When a photographer takes the time to  carefully consider composition, quality of light (or creates their own), decides how to handle depth of field and motion … these are all things that bring their own creativity to the process and certainly MAKE a photograph. As someone who has worked as both a fine and graphic artist I have no problem recognizing the artistry that -can- happen in photography.

  • Anonymous

    When a photographer takes the time to  carefully consider composition, quality of light (or creates their own), decides how to handle depth of field and motion … these are all things that bring their own creativity to the process and certainly MAKE a photograph. As someone who has worked as both a fine and graphic artist I have no problem recognizing the artistry that -can- happen in photography.

  • Dannynoonan82

    The quest for recognition and acknowledgement is vain and only serves to undermine the inherent value of any work

  • Dannynoonan82

    The quest for recognition and acknowledgement is vain and only serves to undermine the inherent value of any work

  • sharpie

    Rather self righteous don’t you think Joe?

  • sharpie

    Rather self righteous don’t you think Joe?

  • sharpie

    Rather self righteous don’t you think Joe?

  • Varga Girl7

    I’m not sure if I am fully understanding the definition of “Making” a photograph…BUT I can say that I believe “making” is the hell you go through sometimes to make the vision in your head come to life on film (or in this day and age, digital).  Like waking up a few hours before sunrise and being at the exact spot you want to be with your lens ready and focused, hoping to God you catch your subject at the moment necessary so it matches what you have been imagining in your head all this time. And if you don’t get it on the first session, then you do it over and over again till you see in your photo what you saw in your head all the while.  ”Making” to me is strategic planning of capturing beauty while “taking” is spontaneous luck capturing beauty.  Either way, it does not define who you are as a photographer or artist but rather the capacity of what you’ll go through to express yourself through your photos. 

  • Varga Girl7

    I’m not sure if I am fully understanding the definition of “Making” a photograph…BUT I can say that I believe “making” is the hell you go through sometimes to make the vision in your head come to life on film (or in this day and age, digital).  Like waking up a few hours before sunrise and being at the exact spot you want to be with your lens ready and focused, hoping to God you catch your subject at the moment necessary so it matches what you have been imagining in your head all this time. And if you don’t get it on the first session, then you do it over and over again till you see in your photo what you saw in your head all the while.  ”Making” to me is strategic planning of capturing beauty while “taking” is spontaneous luck capturing beauty.  Either way, it does not define who you are as a photographer or artist but rather the capacity of what you’ll go through to express yourself through your photos.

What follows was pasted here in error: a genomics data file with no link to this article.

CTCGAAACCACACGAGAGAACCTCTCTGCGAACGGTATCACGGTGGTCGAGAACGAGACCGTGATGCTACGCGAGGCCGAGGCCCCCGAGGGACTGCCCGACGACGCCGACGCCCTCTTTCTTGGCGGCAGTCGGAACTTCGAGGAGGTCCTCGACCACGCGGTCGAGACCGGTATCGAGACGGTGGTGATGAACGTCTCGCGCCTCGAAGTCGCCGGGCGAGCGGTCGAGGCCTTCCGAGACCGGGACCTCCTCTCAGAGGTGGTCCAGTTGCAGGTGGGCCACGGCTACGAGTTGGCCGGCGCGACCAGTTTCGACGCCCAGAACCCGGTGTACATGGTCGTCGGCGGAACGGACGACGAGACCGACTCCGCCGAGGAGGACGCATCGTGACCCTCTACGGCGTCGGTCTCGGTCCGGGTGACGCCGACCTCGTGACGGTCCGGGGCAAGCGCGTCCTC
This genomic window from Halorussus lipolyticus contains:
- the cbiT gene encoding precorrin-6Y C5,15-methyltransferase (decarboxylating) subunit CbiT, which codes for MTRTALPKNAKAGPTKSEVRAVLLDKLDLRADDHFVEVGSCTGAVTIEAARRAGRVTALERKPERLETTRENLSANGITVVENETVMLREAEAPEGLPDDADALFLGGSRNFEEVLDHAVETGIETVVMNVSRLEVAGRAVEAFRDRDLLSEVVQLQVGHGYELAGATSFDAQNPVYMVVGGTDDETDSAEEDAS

• Varga Girl7

    I’m not sure if I am fully understanding the definition of “Making” a photograph…BUT I can say that I believe “making” is the hell you go through sometimes to make the vision in your head come to life on film (or in this day and age, digital).  Like waking up a few hours before sunrise and being at the exact spot you want to be with your lens ready and focused, hoping to God you catch your subject at the moment necessary so it matches what you have been imagining in your head all this time. And if you don’t get it on the first session, then you do it over and over again till you see in your photo what you saw in your head all the while.  ”Making” to me is strategic planning of capturing beauty while “taking” is spontaneous luck capturing beauty.  Either way, it does not define who you are as a photographer or artist but rather the capacity of what you’ll go through to express yourself through your photos. 

  • sharpie

    Yes and for any Photographer (as opposed to picture taker) there are differences in “taking” vs “making” but there is artistry in both. 

  • sharpie

    Yes and for any Photographer (as opposed to picture taker) there are differences in “taking” vs “making” but there is artistry in both. 

  • Spud

    Sports photography is just like this.
    You might shoot over 1000 photos during a game, but only one will make the paper.

  • Spud

    Sports photography is just like this.
    You might shoot over 1000 photos during a game, but only one will make the paper.

  • Spud

    Sports photography is just like this.
    You might shoot over 1000 photos during a game, but only one will make the paper.

  • http://pulse.yahoo.com/_FGAQWWUQY2EZQJ4LG5Y3ZHRB4U Joe

    Absolutely!

  • http://pulse.yahoo.com/_FGAQWWUQY2EZQJ4LG5Y3ZHRB4U Joe

    Absolutely!

  • Graysmith